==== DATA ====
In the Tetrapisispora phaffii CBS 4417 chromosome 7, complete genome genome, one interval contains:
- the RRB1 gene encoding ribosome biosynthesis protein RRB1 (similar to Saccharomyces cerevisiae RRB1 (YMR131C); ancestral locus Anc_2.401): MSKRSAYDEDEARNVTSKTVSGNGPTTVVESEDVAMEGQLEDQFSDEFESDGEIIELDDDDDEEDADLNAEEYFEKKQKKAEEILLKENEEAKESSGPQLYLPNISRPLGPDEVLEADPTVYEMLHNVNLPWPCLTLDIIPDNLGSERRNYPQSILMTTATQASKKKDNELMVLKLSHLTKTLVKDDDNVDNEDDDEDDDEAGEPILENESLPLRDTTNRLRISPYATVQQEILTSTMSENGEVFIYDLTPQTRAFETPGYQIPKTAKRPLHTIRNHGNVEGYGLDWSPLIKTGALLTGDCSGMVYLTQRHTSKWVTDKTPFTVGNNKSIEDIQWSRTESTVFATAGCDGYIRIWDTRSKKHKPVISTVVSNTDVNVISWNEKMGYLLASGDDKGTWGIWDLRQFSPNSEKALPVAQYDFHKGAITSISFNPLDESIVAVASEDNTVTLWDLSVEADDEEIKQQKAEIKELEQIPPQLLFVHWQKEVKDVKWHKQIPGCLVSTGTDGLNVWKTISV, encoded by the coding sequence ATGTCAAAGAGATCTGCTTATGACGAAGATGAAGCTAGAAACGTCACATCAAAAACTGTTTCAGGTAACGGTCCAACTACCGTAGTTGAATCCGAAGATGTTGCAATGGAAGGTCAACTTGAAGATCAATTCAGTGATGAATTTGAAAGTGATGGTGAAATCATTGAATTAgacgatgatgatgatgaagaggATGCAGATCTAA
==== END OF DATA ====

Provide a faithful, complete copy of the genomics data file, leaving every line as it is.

In the Tetrapisispora phaffii CBS 4417 chromosome 7, complete genome genome, one interval contains:
- the RRB1 gene encoding ribosome biosynthesis protein RRB1 (similar to Saccharomyces cerevisiae RRB1 (YMR131C); ancestral locus Anc_2.401): MSKRSAYDEDEARNVTSKTVSGNGPTTVVESEDVAMEGQLEDQFSDEFESDGEIIELDDDDDEEDADLNAEEYFEKKQKKAEEILLKENEEAKESSGPQLYLPNISRPLGPDEVLEADPTVYEMLHNVNLPWPCLTLDIIPDNLGSERRNYPQSILMTTATQASKKKDNELMVLKLSHLTKTLVKDDDNVDNEDDDEDDDEAGEPILENESLPLRDTTNRLRISPYATVQQEILTSTMSENGEVFIYDLTPQTRAFETPGYQIPKTAKRPLHTIRNHGNVEGYGLDWSPLIKTGALLTGDCSGMVYLTQRHTSKWVTDKTPFTVGNNKSIEDIQWSRTESTVFATAGCDGYIRIWDTRSKKHKPVISTVVSNTDVNVISWNEKMGYLLASGDDKGTWGIWDLRQFSPNSEKALPVAQYDFHKGAITSISFNPLDESIVAVASEDNTVTLWDLSVEADDEEIKQQKAEIKELEQIPPQLLFVHWQKEVKDVKWHKQIPGCLVSTGTDGLNVWKTISV, encoded by the coding sequence ATGTCAAAGAGATCTGCTTATGACGAAGATGAAGCTAGAAACGTCACATCAAAAACTGTTTCAGGTAACGGTCCAACTACCGTAGTTGAATCCGAAGATGTTGCAATGGAAGGTCAACTTGAAGATCAATTCAGTGATGAATTTGAAAGTGATGGTGAAATCATTGAATTAgacgatgatgatgatgaagaggATGCAGATCTAA